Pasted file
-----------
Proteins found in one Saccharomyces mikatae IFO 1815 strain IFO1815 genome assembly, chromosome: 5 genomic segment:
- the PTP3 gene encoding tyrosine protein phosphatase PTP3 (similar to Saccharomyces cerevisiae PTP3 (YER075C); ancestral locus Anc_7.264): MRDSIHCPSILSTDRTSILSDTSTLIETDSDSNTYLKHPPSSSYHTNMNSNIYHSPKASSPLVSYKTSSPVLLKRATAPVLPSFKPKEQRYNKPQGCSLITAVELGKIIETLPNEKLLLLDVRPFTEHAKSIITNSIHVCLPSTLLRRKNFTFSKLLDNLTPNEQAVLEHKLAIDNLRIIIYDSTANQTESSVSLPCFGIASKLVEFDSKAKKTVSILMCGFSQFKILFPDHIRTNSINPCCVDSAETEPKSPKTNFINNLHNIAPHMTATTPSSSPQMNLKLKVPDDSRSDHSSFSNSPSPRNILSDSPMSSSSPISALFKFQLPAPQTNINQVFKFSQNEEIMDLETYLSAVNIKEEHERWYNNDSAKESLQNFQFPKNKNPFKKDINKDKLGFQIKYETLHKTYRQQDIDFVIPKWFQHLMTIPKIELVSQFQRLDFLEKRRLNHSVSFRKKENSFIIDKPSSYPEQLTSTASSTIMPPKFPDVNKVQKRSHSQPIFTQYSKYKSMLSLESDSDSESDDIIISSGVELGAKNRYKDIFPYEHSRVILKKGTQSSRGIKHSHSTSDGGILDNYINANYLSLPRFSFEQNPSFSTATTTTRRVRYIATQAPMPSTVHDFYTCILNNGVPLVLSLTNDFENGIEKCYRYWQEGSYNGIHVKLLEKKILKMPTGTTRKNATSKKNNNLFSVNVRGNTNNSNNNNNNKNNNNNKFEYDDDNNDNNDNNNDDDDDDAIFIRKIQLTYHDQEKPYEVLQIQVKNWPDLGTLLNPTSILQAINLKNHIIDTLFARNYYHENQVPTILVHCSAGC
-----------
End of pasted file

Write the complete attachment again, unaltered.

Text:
Proteins found in one Saccharomyces mikatae IFO 1815 strain IFO1815 genome assembly, chromosome: 5 genomic segment:
- the PTP3 gene encoding tyrosine protein phosphatase PTP3 (similar to Saccharomyces cerevisiae PTP3 (YER075C); ancestral locus Anc_7.264): MRDSIHCPSILSTDRTSILSDTSTLIETDSDSNTYLKHPPSSSYHTNMNSNIYHSPKASSPLVSYKTSSPVLLKRATAPVLPSFKPKEQRYNKPQGCSLITAVELGKIIETLPNEKLLLLDVRPFTEHAKSIITNSIHVCLPSTLLRRKNFTFSKLLDNLTPNEQAVLEHKLAIDNLRIIIYDSTANQTESSVSLPCFGIASKLVEFDSKAKKTVSILMCGFSQFKILFPDHIRTNSINPCCVDSAETEPKSPKTNFINNLHNIAPHMTATTPSSSPQMNLKLKVPDDSRSDHSSFSNSPSPRNILSDSPMSSSSPISALFKFQLPAPQTNINQVFKFSQNEEIMDLETYLSAVNIKEEHERWYNNDSAKESLQNFQFPKNKNPFKKDINKDKLGFQIKYETLHKTYRQQDIDFVIPKWFQHLMTIPKIELVSQFQRLDFLEKRRLNHSVSFRKKENSFIIDKPSSYPEQLTSTASSTIMPPKFPDVNKVQKRSHSQPIFTQYSKYKSMLSLESDSDSESDDIIISSGVELGAKNRYKDIFPYEHSRVILKKGTQSSRGIKHSHSTSDGGILDNYINANYLSLPRFSFEQNPSFSTATTTTRRVRYIATQAPMPSTVHDFYTCILNNGVPLVLSLTNDFENGIEKCYRYWQEGSYNGIHVKLLEKKILKMPTGTTRKNATSKKNNNLFSVNVRGNTNNSNNNNNNKNNNNNKFEYDDDNNDNNDNNNDDDDDDAIFIRKIQLTYHDQEKPYEVLQIQVKNWPDLGTLLNPTSILQAINLKNHIIDTLFARNYYHENQVPTILVHCSAGC